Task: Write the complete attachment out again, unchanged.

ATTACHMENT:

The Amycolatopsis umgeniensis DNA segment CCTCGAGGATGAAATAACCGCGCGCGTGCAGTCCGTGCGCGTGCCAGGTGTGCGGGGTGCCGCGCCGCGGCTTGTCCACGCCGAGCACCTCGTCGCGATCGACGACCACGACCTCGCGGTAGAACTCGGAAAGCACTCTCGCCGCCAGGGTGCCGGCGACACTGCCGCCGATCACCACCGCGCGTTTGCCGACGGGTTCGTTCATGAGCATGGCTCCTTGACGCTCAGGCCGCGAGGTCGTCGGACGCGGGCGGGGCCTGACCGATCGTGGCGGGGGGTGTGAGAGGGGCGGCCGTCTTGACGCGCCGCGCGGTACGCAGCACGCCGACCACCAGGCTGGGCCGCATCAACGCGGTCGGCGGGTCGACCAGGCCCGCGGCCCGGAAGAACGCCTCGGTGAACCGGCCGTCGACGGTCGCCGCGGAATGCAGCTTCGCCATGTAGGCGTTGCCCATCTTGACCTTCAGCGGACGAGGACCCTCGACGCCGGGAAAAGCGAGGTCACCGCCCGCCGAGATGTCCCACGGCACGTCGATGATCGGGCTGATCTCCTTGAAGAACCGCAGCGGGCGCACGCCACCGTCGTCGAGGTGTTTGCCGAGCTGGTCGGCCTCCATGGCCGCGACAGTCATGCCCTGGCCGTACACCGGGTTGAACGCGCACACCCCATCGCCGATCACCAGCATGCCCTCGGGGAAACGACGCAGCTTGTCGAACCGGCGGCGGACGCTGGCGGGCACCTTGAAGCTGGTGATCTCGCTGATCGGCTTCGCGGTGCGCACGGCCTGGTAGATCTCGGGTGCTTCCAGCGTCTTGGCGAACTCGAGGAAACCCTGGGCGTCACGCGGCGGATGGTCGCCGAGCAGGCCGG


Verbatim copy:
The Amycolatopsis umgeniensis DNA segment CCTCGAGGATGAAATAACCGCGCGCGTGCAGTCCGTGCGCGTGCCAGGTGTGCGGGGTGCCGCGCCGCGGCTTGTCCACGCCGAGCACCTCGTCGCGATCGACGACCACGACCTCGCGGTAGAACTCGGAAAGCACTCTCGCCGCCAGGGTGCCGGCGACACTGCCGCCGATCACCACCGCGCGTTTGCCGACGGGTTCGTTCATGAGCATGGCTCCTTGACGCTCAGGCCGCGAGGTCGTCGGACGCGGGCGGGGCCTGACCGATCGTGGCGGGGGGTGTGAGAGGGGCGGCCGTCTTGACGCGCCGCGCGGTACGCAGCACGCCGACCACCAGGCTGGGCCGCATCAACGCGGTCGGCGGGTCGACCAGGCCCGCGGCCCGGAAGAACGCCTCGGTGAACCGGCCGTCGACGGTCGCCGCGGAATGCAGCTTCGCCATGTAGGCGTTGCCCATCTTGACCTTCAGCGGACGAGGACCCTCGACGCCGGGAAAAGCGAGGTCACCGCCCGCCGAGATGTCCCACGGCACGTCGATGATCGGGCTGATCTCCTTGAAGAACCGCAGCGGGCGCACGCCACCGTCGTCGAGGTGTTTGCCGAGCTGGTCGGCCTCCATGGCCGCGACAGTCATGCCCTGGCCGTACACCGGGTTGAACGCGCACACCCCATCGCCGATCACCAGCATGCCCTCGGGGAAACGACGCAGCTTGTCGAACCGGCGGCGGACGCTGGCGGGCACCTTGAAGCTGGTGATCTCGCTGATCGGCTTCGCGGTGCGCACGGCCTGGTAGATCTCGGGTGCTTCCAGCGTCTTGGCGAACTCGAGGAAACCCTGGGCGTCACGCGGCGGATGGTCGCCGAGCAGGCCGG